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As school districts work to determine how to safely resume on-campus instruction for the 2020-21 school year, some school systems are considering a longer academic year that includes more breaks.
In guidance to school districts, one option Texas Education Agency officials proposed is a school year that would start early in August and build in several new weeklong breaks around Thanksgiving, winter, and spring breaks. The academic calendar would end later than normal in June.
In planning for the new school year, school systems are faced with catching up students who spent months at home in a wide variety of environments. They’ll have to adapt instruction for individual students and close learning gaps that widened since schools closed in March. All the while, schools will have to prepare plans for potential campus closures if the coronavirus flares up again.
Educators could use additional breaks to work more intensively with students who need support or serve as makeup days should campuses have to close again because of the coronavirus. The proposal, known as an intersessional calendar, would add more time for learning and provide greater flexibility for potential closures but could cost schools more for staffing or utilities. The state could support some of these costs through a provision in the 2019 school finance package.
Several local districts are considering varying their traditional calendars to take advantage of the added days, including Edgewood Independent School District.
“We’re getting the opportunity to respond to a challenge in a way that might innovate education,” said Angela Dominguez, EISD’s chief of secondary schools.
At a school board meeting Tuesday night, Dominguez presented a new calendar proposal to trustees, who already approved a traditional calendar a few months ago. It doesn’t line up exactly with the TEA’s model, but it shares similar elements.
Dominguez told the board the district explored the intersessional option because students spent 46 calendar days, more than 50 percent of the spring semester, learning at home, and student participation varied widely. More disruptions are probable in the coming school year, she emphasized.
“The bottom line is the [2020-21] school year is likely to be disrupted based on what we are seeing with the research and information coming out from the [Centers for Disease Control and Prevention],” Dominguez said. “We can probably expect that we will have some intermittent closures. … We’ll also have the possibility of high student absenteeism for parents that refuse to send children to school because of fear in terms of the current context. We also have to adjust for that learning loss that we talked about.”
Edgewood ISD officials proposed adding 15 minutes of instruction to each school day – a change that would add more than 5,000 instructional minutes over the school year – and building in breaks in October, March, January, and June at times when sickness could spike and more people tend to travel.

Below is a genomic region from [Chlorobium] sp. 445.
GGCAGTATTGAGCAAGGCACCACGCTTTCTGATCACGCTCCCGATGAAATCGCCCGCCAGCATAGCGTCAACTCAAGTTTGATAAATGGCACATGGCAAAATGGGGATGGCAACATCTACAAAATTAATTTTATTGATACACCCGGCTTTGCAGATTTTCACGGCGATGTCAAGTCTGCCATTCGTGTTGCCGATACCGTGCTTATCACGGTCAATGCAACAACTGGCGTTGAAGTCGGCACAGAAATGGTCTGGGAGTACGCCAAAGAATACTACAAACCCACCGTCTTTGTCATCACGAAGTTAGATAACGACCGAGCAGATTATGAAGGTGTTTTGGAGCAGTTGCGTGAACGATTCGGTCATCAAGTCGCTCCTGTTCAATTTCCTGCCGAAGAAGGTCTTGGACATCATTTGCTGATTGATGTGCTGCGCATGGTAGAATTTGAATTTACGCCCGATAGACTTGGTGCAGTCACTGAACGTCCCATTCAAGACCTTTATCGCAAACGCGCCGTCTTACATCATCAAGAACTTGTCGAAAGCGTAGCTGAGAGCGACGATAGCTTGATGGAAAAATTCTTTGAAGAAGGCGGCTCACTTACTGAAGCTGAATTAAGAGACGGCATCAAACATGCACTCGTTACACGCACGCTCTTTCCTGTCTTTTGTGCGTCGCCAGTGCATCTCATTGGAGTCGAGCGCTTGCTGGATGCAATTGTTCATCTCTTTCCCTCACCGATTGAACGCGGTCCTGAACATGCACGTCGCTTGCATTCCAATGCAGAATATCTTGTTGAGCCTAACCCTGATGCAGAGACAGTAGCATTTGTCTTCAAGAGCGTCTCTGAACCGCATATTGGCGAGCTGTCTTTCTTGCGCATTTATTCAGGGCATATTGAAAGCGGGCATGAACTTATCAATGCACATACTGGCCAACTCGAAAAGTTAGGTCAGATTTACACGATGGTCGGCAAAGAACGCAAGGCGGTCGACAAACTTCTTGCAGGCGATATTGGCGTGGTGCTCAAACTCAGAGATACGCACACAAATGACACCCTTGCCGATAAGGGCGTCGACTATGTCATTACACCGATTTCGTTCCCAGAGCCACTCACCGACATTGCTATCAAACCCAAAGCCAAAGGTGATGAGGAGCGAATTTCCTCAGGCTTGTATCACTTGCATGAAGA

The academic calendar would expand from 175 days to 180 days, adding five days that Dominguez said would “make a world of difference.”
“Instead of waiting for a student to fail all year, we actually intervene much sooner, much more timely, and get the kids back on track so losses don’t go even further,” she said.
Edgewood ISD polled parents, teachers, and students on the elements of the plan. School would normally start on Aug. 17, but the district proposed an earlier start date, which parents favored, Dominguez said. There was less support for a later end date.
More than 40 percent of the 619 parent respondents also said they favored more frequent breaks during the year.
Parents primarily were concerned about safety and health concerns being addressed, Superintendent Eduardo Hernández said. Students were most interested in how they could get academic support if they needed it, he added.
“Our staff, they are sort of in the middle. I have a lot of staff who are for it because they realize the kids need additional time with our teachers,” Hernández said.
Under the modified calendar, teacher contracts would remain the same. During breaks, the district would bring in the highest-performing educators to work with struggling students and issue supplemental pay, similar to summer school.
District officials will continue collecting feedback and the board is expected to vote on the proposal at a June 23 board meeting. Community members can find how to submit additional feedback on Edgewood ISD’s website.
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Edgewood isn’t the only district looking into calendar changes to adapt to the pandemic. Harlandale ISD asked families to fill out a survey with their calendar preferences.
Northside Independent School District plans to survey families about what they want to see to make them feel safe in returning to school, Superintendent Brian Woods said Wednesday during a Rivard Report virtual education discussion. SAISD Superintendent Pedro Martinez also indicated his district was surveying families to collect similar input.
To adopt a nontraditional schedule, districts must meet one of two qualifications outlined here.